Debbie Credle, RN, is a nurse in the WakeMed Children’s Asthma Program and a member of the Wake County Asthma Coalition.
If you drove by WakeMed Raleigh Campus on New Bern Ave. today, you might have noticed an orange flag waving from the hillside at 2610 New Bern Ave just down from the hospital’s main entrance. A flag has been flying here since July 2009 to alert residents about air pollution risks for that day based on information from the NC Division of Air Quality, and today was the first high ozone day of 2010.
The air quality flags are part of a nationally recognized program and are flying in several states across the nation. There are currently two air quality flag sites in Wake County – the other one is located at Poe Elementary School – but I hope you will soon see flags flying at local schools, libraries, fire stations and other locations in every zip code of the county.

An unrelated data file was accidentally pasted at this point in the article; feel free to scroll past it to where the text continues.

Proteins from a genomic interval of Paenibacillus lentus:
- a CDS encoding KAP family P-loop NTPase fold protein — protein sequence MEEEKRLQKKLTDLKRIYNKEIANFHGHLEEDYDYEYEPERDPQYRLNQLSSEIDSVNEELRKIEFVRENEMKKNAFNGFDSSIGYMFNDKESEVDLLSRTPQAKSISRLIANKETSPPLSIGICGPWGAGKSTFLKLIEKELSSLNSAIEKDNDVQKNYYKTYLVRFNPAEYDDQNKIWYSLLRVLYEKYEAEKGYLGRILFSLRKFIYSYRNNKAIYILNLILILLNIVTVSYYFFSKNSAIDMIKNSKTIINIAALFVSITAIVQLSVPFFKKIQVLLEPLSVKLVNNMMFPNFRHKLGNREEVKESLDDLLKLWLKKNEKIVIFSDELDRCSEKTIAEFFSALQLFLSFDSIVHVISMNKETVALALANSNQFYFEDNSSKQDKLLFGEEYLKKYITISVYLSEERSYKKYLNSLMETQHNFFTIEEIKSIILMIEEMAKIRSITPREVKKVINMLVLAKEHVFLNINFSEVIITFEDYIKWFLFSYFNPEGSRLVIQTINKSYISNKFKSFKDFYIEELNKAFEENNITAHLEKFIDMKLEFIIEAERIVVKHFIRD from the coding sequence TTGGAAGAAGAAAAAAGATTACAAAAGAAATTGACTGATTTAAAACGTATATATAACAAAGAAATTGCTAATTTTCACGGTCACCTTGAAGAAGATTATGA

Air quality is an important issue in Wake County because the number of children with asthma continues to grow. It is estimated that air pollution results in 50 infant deaths and 1,500 emergency room visits for children with asthma each year in North Carolina. When it comes to a high prevalence of asthma, Raleigh ranks among the Top 50 cities nationwide, ranking third among capital cities, and North Carolina ranks #11 among states.
The different flag colors – green, yellow, orange and red – correspond to the Air Quality Color Code Guide and represent varying levels of air quality. A green flag means the air quality is good, while a red flag means the air quality is unhealthy for everyone and outdoor activities should be limited. When a yellow or orange flag is flying, air quality is less than ideal and outdoor exposure should be limited for those people most impacted by air quality, including children, elderly, and people who are extremely sick or suffer from heart and respiratory diseases such as asthma.